Researchers examine wind speeds over Lake Michigan
“We’re capturing some of the very first data,” said T. Arnold Boezaart, director of the Michigan Alternative & Renewable Energy Center at Grand Valley State University, the group leading the research. “The wind data that we’re bringing on shore — when I brought the first data cards on shore, I felt like I was bringing gold bullion.”
The $3 million project is funded by the U.S. Department of Energy, the state of Michigan, We Energies and the Sierra Club. In the past, research has indicated that there are high wind speeds above the water; however, testing took place at an altitude lower than where power would be generated. Now, researchers are using laser-pulse radar technology to obtain data at heights of 500 feet or more above water.
So far, initial data has been promising. Researchers found in June an average wind speed of 22 mph at 410 feet above the water. Boezaart said that the target for commercially viable wind generation stands at wind speeds over 15 to 20 mph.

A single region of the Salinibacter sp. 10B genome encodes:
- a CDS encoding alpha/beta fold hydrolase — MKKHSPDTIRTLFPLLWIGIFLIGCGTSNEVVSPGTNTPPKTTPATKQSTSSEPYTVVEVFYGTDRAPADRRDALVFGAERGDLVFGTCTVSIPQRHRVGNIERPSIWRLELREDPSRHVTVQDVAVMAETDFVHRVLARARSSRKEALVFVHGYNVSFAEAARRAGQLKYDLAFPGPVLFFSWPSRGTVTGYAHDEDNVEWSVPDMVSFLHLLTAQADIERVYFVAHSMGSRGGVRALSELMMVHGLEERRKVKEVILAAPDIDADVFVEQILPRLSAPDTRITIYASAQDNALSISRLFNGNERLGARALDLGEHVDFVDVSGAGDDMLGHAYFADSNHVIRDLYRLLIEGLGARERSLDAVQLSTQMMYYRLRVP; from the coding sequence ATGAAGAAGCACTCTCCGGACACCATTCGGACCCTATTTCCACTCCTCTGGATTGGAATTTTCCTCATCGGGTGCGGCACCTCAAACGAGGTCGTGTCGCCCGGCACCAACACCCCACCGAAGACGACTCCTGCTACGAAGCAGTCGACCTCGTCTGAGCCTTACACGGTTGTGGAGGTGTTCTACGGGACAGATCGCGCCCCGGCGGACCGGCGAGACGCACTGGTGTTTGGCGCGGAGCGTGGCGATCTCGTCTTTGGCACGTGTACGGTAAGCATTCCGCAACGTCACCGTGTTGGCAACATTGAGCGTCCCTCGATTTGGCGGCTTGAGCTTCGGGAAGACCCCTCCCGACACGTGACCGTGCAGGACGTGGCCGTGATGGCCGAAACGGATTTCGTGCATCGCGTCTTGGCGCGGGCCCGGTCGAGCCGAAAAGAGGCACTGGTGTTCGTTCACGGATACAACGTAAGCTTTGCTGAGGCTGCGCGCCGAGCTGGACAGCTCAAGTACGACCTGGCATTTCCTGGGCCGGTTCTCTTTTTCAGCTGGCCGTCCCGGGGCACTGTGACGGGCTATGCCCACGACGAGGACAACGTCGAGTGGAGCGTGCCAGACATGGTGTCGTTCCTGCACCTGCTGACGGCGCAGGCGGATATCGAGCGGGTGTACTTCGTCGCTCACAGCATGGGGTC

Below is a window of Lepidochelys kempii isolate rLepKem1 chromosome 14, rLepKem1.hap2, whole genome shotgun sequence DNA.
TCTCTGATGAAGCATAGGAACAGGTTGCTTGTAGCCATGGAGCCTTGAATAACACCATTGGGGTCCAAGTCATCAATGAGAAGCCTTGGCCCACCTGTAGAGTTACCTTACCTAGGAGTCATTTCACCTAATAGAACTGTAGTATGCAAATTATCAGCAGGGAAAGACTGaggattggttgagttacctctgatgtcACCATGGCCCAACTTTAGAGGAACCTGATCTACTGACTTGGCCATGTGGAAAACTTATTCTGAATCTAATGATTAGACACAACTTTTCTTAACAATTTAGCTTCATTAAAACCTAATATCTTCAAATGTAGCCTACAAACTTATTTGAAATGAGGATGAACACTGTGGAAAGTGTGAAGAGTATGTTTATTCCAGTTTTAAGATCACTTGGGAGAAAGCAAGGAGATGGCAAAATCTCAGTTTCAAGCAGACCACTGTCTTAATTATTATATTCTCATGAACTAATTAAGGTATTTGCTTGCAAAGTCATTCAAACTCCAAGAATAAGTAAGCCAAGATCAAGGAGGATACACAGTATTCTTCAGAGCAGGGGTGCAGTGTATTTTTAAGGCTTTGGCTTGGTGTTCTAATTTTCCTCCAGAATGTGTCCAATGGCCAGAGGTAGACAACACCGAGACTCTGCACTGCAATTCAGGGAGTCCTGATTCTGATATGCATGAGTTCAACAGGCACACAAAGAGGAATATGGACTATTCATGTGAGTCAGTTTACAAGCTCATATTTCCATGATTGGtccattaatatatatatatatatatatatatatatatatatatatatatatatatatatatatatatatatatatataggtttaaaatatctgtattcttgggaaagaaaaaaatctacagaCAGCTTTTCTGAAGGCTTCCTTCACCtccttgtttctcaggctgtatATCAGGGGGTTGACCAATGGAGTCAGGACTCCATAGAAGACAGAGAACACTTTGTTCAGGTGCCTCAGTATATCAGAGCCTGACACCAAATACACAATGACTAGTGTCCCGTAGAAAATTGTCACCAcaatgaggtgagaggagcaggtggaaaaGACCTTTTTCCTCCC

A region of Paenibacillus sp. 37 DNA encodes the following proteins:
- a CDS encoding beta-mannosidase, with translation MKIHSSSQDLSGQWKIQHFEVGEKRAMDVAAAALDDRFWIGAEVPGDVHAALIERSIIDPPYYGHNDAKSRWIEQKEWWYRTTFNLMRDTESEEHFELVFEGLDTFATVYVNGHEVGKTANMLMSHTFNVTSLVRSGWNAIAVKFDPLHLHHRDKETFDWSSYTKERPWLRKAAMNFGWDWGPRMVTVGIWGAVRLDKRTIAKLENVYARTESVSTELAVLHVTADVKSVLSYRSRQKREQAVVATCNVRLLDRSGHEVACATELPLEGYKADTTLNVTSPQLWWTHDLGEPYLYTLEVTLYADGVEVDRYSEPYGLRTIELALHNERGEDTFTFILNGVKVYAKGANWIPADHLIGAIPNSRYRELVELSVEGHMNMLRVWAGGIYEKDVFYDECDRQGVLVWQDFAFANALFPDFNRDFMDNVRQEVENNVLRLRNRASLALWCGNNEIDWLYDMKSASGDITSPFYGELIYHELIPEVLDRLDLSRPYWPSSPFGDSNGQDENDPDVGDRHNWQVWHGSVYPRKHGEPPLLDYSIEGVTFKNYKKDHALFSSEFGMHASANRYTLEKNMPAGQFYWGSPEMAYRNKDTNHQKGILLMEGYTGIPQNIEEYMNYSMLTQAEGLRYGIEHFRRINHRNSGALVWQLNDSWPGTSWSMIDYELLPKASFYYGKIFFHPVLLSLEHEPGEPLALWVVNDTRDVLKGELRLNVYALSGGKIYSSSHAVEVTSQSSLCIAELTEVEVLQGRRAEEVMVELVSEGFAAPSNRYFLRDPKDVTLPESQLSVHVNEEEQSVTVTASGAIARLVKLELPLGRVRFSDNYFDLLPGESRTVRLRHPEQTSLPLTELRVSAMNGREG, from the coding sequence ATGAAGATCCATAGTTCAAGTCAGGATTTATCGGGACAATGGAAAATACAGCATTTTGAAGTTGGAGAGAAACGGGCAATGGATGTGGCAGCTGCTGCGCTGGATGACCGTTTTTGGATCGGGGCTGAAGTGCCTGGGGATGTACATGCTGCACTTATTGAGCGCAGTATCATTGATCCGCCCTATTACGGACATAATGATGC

The proposed wind farm would not be visible from the shore, unlike the much-discussed Cape Wind project in Massachusetts. Researchers are also investigating whether a potential wind farm would disrupt migratory bird patterns.
In the Midwest, interest in renewable energy has dwindled amid a sluggish economy, abundant access to other power resources and shifts in the political climate (Thomas Content, Milwaukee Journal Sentinel, Aug. 29). — WW